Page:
Britain drops bid to overturn inquest outcome


A brother of an IRA Volunteer shot dead by the British Army in 1972 has welcomed the end of British efforts to overturn a coroner’s finding that his killing was “unjustified”.

Seamus Bradley was shot dead on the morning of Operation Motorman when British soldiers moved into Derry’s Creggan area as part of an operation to seize control of the city.

The British Army claimed the teenager was shot while in a tree and suffered further injuries as he fell. However, his family have always said the victim died later while under brutal interrogation.

At an inquest in 2019, the coroner found the use of force in the case was “unjustified” and the investigation into the death was “flawed and inadequate”. He held that Mr Bradley was killed by a British soldier who got out of a Saracen vehicle, dropped to one knee and fired a number of shots. He said the victim was running across open ground and clearly had no weapon.

The British Ministry of Defence (MoD) challenged the coroner’s finding of “unjustified” use of force. When the case opened at Belfast High Court on Tuesday, lawyers for the MoD said the challenge was being withdrawn.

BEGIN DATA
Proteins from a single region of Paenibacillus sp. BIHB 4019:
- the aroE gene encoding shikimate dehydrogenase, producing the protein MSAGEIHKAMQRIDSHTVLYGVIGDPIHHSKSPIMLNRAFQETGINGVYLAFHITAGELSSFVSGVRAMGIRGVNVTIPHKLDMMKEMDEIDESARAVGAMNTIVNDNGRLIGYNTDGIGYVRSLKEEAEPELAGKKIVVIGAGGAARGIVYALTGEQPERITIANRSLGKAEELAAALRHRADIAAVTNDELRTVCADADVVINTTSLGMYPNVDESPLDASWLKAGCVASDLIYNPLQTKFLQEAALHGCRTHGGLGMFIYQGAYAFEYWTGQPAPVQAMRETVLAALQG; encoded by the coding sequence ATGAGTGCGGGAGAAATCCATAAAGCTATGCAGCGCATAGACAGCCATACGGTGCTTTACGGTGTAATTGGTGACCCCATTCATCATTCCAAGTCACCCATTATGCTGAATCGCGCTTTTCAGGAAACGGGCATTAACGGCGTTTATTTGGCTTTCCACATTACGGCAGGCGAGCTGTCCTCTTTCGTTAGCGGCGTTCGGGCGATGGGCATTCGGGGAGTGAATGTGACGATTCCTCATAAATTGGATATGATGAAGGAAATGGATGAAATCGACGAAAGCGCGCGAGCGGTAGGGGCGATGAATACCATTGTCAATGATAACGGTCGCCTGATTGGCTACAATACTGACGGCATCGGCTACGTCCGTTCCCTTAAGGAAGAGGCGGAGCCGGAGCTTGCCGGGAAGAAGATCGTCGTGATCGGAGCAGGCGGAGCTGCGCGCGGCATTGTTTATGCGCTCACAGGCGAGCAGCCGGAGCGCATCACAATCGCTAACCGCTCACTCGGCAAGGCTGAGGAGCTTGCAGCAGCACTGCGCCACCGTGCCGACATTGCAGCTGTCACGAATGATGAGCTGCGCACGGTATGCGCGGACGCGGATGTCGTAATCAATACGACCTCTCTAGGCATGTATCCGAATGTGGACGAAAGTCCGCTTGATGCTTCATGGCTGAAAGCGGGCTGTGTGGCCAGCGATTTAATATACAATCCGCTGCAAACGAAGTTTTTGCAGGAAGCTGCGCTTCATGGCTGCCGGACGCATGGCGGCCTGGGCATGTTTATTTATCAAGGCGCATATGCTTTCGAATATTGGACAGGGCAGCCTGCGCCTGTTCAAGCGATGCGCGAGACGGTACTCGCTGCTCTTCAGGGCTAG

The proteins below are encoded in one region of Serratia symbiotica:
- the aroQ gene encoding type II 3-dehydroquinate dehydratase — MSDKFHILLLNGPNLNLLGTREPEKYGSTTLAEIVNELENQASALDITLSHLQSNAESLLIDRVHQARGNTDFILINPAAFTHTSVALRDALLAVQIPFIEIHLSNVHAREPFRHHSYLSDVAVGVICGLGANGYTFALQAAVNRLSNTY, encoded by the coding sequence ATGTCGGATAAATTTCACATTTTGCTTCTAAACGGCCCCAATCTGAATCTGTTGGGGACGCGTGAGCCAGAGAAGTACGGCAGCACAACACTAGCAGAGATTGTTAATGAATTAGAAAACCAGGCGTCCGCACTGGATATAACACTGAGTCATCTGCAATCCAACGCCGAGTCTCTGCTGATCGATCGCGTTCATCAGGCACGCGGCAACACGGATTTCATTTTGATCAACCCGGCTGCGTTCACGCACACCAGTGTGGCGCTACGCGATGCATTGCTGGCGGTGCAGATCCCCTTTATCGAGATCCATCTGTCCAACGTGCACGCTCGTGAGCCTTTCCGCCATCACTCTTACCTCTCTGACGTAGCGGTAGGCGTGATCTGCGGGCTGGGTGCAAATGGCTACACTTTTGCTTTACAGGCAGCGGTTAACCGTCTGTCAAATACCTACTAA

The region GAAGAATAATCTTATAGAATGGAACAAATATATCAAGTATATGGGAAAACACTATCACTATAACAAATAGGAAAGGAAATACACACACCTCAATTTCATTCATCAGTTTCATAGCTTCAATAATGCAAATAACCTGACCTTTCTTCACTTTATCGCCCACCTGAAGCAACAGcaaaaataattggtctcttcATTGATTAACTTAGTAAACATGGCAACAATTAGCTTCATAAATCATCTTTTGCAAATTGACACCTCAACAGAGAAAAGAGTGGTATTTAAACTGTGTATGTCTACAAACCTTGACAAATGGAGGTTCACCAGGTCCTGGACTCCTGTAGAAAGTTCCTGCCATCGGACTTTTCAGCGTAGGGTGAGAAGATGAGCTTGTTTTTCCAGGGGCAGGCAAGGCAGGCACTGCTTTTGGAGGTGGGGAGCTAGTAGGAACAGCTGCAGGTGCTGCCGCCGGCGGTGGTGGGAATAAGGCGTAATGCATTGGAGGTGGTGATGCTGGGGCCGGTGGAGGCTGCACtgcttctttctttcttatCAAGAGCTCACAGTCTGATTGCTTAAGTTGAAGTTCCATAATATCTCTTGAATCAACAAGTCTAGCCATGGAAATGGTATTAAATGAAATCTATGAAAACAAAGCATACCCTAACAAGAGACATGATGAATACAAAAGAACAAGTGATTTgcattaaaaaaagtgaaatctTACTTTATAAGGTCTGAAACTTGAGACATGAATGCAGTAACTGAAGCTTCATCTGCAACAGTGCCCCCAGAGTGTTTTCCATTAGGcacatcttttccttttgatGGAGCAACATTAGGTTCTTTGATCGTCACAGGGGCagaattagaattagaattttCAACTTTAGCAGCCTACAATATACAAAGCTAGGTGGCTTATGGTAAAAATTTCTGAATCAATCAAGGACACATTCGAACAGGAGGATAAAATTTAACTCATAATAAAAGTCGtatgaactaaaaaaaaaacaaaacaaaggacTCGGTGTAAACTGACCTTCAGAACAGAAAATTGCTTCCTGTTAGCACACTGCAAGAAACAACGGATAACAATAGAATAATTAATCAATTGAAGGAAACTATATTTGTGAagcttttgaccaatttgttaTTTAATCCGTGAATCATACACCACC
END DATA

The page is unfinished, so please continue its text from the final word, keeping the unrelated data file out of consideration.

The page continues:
However, his brother Daniel Bradley said he still has many questions about his brother’s death and intends asking the Dublin government to intervene in the case.

He said his family needed answers about the two hours and forty minutes between his brother’s shooting and his arrival at the morgue. The family want to find out what medical aid, if any, was administered to his brother immediately after he was shot.

“Seamus was shot between 4.10am and 4.20am; he was then taken away. A police report in 1973 finds Seamus entering the morgue (at Altnagelvin hospital) at 7am and not 6am as previously stated,” he said.

However, he described the High Court move as “great news” and said he was pleased that the coroner’s ruling of “unjustified force” would stand.

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